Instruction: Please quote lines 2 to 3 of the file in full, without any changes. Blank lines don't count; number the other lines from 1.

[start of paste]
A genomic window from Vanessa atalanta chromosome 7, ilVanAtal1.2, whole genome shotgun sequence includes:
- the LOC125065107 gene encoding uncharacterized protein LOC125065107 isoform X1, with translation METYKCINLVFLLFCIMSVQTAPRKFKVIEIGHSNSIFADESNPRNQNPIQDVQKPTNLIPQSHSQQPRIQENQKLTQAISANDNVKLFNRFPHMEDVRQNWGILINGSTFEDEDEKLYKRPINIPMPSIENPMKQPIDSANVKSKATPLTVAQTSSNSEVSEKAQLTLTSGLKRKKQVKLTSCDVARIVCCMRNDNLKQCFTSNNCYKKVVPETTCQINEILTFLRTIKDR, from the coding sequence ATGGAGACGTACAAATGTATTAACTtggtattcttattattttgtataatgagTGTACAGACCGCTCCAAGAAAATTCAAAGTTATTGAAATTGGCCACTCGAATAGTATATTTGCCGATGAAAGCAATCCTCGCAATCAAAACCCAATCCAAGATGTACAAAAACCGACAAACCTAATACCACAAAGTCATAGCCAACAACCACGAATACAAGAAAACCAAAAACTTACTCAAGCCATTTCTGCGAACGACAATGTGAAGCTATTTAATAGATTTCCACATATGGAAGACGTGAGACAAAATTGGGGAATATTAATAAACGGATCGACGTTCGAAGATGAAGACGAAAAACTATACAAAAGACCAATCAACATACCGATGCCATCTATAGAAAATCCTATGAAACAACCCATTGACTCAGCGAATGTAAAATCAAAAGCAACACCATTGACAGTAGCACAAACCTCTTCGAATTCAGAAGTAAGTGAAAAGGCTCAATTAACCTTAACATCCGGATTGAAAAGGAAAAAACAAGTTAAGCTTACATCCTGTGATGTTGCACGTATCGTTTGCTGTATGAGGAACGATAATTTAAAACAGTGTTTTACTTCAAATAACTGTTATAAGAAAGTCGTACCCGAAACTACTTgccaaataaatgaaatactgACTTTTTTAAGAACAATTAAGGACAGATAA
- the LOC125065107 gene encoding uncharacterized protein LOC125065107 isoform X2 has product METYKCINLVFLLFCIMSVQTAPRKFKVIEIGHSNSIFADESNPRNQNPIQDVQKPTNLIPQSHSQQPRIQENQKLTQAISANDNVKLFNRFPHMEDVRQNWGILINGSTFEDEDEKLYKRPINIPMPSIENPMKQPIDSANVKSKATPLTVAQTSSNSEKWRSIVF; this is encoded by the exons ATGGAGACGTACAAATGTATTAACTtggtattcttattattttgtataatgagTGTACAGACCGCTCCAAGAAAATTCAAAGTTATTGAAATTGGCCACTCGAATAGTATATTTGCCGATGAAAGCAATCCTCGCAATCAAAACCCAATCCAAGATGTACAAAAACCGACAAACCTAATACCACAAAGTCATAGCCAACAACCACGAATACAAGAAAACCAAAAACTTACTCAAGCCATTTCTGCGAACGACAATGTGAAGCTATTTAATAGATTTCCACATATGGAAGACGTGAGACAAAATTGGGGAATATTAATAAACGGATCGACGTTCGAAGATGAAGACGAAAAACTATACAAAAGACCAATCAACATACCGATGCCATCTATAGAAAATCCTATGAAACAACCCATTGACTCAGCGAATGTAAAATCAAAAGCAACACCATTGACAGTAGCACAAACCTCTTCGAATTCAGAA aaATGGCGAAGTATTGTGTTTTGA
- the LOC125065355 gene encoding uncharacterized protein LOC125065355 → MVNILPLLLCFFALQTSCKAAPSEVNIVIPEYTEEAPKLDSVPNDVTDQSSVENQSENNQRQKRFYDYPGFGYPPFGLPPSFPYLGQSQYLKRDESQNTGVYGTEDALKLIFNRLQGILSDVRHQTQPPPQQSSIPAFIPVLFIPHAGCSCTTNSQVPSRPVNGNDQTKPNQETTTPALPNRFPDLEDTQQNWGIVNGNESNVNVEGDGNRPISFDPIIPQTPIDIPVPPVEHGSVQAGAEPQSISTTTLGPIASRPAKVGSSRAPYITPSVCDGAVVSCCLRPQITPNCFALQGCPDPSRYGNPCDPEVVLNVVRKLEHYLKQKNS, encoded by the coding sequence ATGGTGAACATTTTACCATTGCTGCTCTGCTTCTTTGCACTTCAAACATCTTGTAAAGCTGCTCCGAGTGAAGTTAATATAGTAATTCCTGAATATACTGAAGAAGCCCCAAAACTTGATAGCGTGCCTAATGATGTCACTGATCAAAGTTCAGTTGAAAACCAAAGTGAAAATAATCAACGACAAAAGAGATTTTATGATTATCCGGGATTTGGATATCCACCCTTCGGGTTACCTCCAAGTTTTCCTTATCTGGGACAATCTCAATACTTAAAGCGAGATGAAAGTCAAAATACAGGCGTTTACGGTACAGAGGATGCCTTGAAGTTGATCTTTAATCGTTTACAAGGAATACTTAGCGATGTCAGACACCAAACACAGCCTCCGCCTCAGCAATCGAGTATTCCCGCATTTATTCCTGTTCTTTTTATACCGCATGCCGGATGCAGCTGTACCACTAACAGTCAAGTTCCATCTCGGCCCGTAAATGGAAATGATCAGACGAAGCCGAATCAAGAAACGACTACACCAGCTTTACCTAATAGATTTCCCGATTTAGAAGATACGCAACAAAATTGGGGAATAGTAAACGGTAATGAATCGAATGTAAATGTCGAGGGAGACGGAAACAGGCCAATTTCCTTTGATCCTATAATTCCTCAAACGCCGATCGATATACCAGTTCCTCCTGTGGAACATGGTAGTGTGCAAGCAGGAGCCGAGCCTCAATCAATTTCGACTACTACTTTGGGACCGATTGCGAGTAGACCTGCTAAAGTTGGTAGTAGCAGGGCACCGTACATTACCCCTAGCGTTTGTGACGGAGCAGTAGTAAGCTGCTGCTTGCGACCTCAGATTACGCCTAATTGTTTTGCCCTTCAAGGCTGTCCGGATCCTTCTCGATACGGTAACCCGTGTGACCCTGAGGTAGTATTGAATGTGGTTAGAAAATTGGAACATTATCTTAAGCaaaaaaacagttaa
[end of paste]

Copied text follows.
- the LOC125065107 gene encoding uncharacterized protein LOC125065107 isoform X1, with translation METYKCINLVFLLFCIMSVQTAPRKFKVIEIGHSNSIFADESNPRNQNPIQDVQKPTNLIPQSHSQQPRIQENQKLTQAISANDNVKLFNRFPHMEDVRQNWGILINGSTFEDEDEKLYKRPINIPMPSIENPMKQPIDSANVKSKATPLTVAQTSSNSEVSEKAQLTLTSGLKRKKQVKLTSCDVARIVCCMRNDNLKQCFTSNNCYKKVVPETTCQINEILTFLRTIKDR, from the coding sequence ATGGAGACGTACAAATGTATTAACTtggtattcttattattttgtataatgagTGTACAGACCGCTCCAAGAAAATTCAAAGTTATTGAAATTGGCCACTCGAATAGTATATTTGCCGATGAAAGCAATCCTCGCAATCAAAACCCAATCCAAGATGTACAAAAACCGACAAACCTAATACCACAAAGTCATAGCCAACAACCACGAATACAAGAAAACCAAAAACTTACTCAAGCCATTTCTGCGAACGACAATGTGAAGCTATTTAATAGATTTCCACATATGGAAGACGTGAGACAAAATTGGGGAATATTAATAAACGGATCGACGTTCGAAGATGAAGACGAAAAACTATACAAAAGACCAATCAACATACCGATGCCATCTATAGAAAATCCTATGAAACAACCCATTGACTCAGCGAATGTAAAATCAAAAGCAACACCATTGACAGTAGCACAAACCTCTTCGAATTCAGAAGTAAGTGAAAAGGCTCAATTAACCTTAACATCCGGATTGAAAAGGAAAAAACAAGTTAAGCTTACATCCTGTGATGTTGCACGTATCGTTTGCTGTATGAGGAACGATAATTTAAAACAGTGTTTTACTTCAAATAACTGTTATAAGAAAGTCGTACCCGAAACTACTTgccaaataaatgaaatactgACTTTTTTAAGAACAATTAAGGACAGATAA
- the LOC125065107 gene encoding uncharacterized protein LOC125065107 isoform X2 has product METYKCINLVFLLFCIMSVQTAPRKFKVIEIGHSNSIFADESNPRNQNPIQDVQKPTNLIPQSHSQQPRIQENQKLTQAISANDNVKLFNRFPHMEDVRQNWGILINGSTFEDEDEKLYKRPINIPMPSIENPMKQPIDSANVKSKATPLTVAQTSSNSEKWRSIVF; this is encoded by the exons ATGGAGACGTACAAATGTATTAACTtggtattcttattattttgtataatgagTGTACAGACCGCTCCAAGAAAATTCAAAGTTATTGAAATTGGCCACTCGAATAGTATATTTGCCGATGAAAGCAATCCTCGCAATCAAAACCCAATCCAAGATGTACAAAAACCGACAAACCTAATACCACAAAGTCATAGCCAACAACCACGAATACAAGAAAACCAAAAACTTACTCAAGCCATTTCTGCGAACGACAATGTGAAGCTATTTAATAGATTTCCACATATGGAAGACGTGAGACAAAATTGGGGAATATTAATAAACGGATCGACGTTCGAAGATGAAGACGAAAAACTATACAAAAGACCAATCAACATACCGATGCCATCTATAGAAAATCCTATGAAACAACCCATTGACTCAGCGAATGTAAAATCAAAAGCAACACCATTGACAGTAGCACAAACCTCTTCGAATTCAGAA aaATGGCGAAGTATTGTGTTTTGA